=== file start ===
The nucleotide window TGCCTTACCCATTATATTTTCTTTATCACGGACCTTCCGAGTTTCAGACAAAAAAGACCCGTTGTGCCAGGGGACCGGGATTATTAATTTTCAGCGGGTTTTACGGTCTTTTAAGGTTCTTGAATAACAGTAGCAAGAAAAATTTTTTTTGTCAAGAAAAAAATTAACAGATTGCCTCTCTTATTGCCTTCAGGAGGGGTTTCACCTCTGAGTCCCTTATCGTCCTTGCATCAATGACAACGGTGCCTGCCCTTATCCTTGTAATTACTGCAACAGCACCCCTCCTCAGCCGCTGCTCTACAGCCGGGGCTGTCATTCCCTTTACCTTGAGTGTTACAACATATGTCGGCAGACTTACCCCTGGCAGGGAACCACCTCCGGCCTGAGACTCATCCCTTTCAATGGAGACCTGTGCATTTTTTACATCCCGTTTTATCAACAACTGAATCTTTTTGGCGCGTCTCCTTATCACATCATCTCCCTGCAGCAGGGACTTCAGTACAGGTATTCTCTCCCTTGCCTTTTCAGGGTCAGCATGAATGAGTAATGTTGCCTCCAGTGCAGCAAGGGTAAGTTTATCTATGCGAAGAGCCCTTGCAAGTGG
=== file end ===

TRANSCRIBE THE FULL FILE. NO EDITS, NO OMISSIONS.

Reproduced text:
The nucleotide window TGCCTTACCCATTATATTTTCTTTATCACGGACCTTCCGAGTTTCAGACAAAAAAGACCCGTTGTGCCAGGGGACCGGGATTATTAATTTTCAGCGGGTTTTACGGTCTTTTAAGGTTCTTGAATAACAGTAGCAAGAAAAATTTTTTTTGTCAAGAAAAAAATTAACAGATTGCCTCTCTTATTGCCTTCAGGAGGGGTTTCACCTCTGAGTCCCTTATCGTCCTTGCATCAATGACAACGGTGCCTGCCCTTATCCTTGTAATTACTGCAACAGCACCCCTCCTCAGCCGCTGCTCTACAGCCGGGGCTGTCATTCCCTTTACCTTGAGTGTTACAACATATGTCGGCAGACTTACCCCTGGCAGGGAACCACCTCCGGCCTGAGACTCATCCCTTTCAATGGAGACCTGTGCATTTTTTACATCCCGTTTTATCAACAACTGAATCTTTTTGGCGCGTCTCCTTATCACATCATCTCCCTGCAGCAGGGACTTCAGTACAGGTATTCTCTCCCTTGCCTTTTCAGGGTCAGCATGAATGAGTAATGTTGCCTCCAGTGCAGCAAGGGTAAGTTTATCTATGCGAAGAGCCCTTGCAAGTGG